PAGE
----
The Corolla is capable of average towing weights for a small car. Toyota suggests towing up to 450kg unbraked, which is a small trailer, or up to 1,300kg braked, a small trailer boat. The 1.4-litre diesel can only tow 1,000kg.


All Corollas of this generation carry a five-star ANCAP rating. However, not all feature the same level of safety equipment. Cars built before the 2010 facelift lack electronic stability control, and curtain airbags were optional on the GX. All models, regardless of age, feature anti-lock brakes, driver and passenger airbags, driver’s knee airbag and side airbags.

The rear seat features full shoulder-type belts in all three positions, which offer more protection than the lap-only type. ISOFIX child seat mounts are found in the rear window seats and there are three tether points behind.


There is nothing significant to consider regarding the reliability of this generation Corolla. Our trade contact shared his stories of cars travelling more than 200,000km with no repair costs outside of routine services. The engine uses a timing chain which does not need regular replacement.

It was pointed out that service schedules should be adhered to. The petrol engine loves regular servicing and fresh oil – it has the potential to sludge up and develop oil pressure issues if left with old and contaminated oil over an extended period.

Cost of ownership

Toyota recommends servicing the Corolla every year or 15,000km whichever comes first. A dealer quoted us $260 for this service.

RightCar estimates that over 14,000km of driving a year, a Corolla will cost $2,070 a year to fuel. The 55-litre fuel tank will cost $110 to fill and should take you 675km before the fuel light comes on.

A vehicle licence for the Corolla costs $99.02 a year, with the car in the second cheapest ACC levy group.

Trade Me Insurance estimates insurance for a Corolla valued at $9,720 will cost $45.02* per month. This is $1.50 less than a Mazda3.

Buyers’ guide

This generation of Corolla is available on Trade Me priced from $5,500 to $17,000. Price is mostly dictated by mileage - cars under $7,000 are likely to have travelled more than 200,000km and cars over $15,000 will have travelled under 50,000km. When buying you should also consider the used import version of the car, the Auris.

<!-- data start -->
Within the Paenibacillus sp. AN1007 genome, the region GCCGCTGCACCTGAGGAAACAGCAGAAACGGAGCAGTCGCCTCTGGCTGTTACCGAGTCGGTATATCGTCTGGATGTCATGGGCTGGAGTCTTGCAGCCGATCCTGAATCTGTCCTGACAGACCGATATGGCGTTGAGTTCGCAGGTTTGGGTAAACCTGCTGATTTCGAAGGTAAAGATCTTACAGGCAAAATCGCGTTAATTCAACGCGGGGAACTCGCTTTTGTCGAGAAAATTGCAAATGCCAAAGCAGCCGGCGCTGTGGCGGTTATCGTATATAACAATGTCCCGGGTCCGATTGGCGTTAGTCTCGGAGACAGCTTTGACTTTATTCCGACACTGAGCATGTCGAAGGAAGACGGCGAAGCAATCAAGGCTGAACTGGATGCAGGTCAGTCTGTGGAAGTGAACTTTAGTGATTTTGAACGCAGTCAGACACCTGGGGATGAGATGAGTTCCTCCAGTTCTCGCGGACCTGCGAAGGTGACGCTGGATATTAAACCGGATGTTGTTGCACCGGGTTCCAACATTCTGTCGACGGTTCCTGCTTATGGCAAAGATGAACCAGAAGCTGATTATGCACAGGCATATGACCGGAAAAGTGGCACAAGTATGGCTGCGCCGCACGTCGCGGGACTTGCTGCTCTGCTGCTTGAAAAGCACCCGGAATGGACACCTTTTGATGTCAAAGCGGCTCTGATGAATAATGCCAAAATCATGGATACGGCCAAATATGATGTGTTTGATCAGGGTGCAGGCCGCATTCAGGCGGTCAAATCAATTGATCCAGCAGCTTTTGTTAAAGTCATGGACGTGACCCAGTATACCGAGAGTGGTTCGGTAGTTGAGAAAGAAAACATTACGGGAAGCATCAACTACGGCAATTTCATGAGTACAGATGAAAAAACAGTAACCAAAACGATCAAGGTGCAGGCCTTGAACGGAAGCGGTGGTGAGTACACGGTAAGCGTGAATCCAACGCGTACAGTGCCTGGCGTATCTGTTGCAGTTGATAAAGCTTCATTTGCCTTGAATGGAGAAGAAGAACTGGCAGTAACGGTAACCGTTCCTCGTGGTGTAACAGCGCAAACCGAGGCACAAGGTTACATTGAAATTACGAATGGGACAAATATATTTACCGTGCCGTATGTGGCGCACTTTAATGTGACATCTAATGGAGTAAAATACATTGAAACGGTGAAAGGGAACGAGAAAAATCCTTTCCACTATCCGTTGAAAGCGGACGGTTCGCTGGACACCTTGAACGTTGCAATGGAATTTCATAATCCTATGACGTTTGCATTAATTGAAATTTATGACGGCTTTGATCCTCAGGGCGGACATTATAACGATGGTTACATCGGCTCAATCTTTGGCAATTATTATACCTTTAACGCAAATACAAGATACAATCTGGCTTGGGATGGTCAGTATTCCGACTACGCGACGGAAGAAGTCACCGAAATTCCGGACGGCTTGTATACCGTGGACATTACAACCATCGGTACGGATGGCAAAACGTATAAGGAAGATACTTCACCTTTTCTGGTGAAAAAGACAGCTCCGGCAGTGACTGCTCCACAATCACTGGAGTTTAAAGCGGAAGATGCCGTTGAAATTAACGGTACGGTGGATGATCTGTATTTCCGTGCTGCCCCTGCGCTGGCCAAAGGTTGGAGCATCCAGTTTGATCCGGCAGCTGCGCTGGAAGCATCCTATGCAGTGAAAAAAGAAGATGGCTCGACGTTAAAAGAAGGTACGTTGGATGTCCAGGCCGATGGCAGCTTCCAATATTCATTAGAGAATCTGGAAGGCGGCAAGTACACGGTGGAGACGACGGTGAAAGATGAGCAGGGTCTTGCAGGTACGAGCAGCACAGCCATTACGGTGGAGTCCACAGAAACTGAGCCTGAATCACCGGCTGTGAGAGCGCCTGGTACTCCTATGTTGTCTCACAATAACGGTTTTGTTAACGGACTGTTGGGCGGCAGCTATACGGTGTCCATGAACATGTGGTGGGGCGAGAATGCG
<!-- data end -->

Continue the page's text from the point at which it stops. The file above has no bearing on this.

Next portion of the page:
• GX - Available with four-speed automatic or six-speed manual transmission. Features steel wheels, manual air-conditioning, electric windows, CD-player stereo, anti-lock brakes, and front, side and driver’s knee airbags. Electronic stability control and side airbags standard from 2010.
  • GLX - Available with four-speed automatic only. Adds alloy wheels, fog lights, steering wheel controls for audio, cruise control, climate control air-conditioning, leather steering wheel and curtain airbags. Electronic stability control from 2010.

Two diesel models were also sold in 1.4-litre and 2-litre versions. The former is similar in specification to the GX and the latter to the GLX. Manual transmissions were the only option, and both models received electronic stability control and front, side and curtain airbags.


  • 2006 Launched in New Zealand
  • 2008 Diesel models added
  • 2010 Receives a minor facelift and additional safety equipment
  • 2012 Replaced by new model


Review vehicle

2010 Toyota Corolla GX


$8,000 to $15,000 for models which have travelled 70,000 to 120,000km


1.8-litre four-cylinder, 100kW and 175NM


Four-speed automatic, front-wheel drive

Safety rating

Five-star ANCAP rating


15,000km or twelve months

Spare wheel

Spare wheel

Fuel economy

7.4-litres per 100km (claimed)

Fuel type








Turning circle


Towing capacity

450kg (unbraked), 1300kg (braked)

This review covers the Toyota Corolla Hatchback for model years 2006, 2007, 2008, 2009, 2010, 2011 and 2012.

Review vehicle supplied by Turners Cars.

*Our insurance estimates are based on a 35-year-old male with no accidents in the last two years, garaging the car in Mission Bay, Auckland. The car is not used for business and will cover 10,000km to 20,000km a year. We estimate with no option add-ons and $500 excess. Customise your estimate at Trade Me Insurance.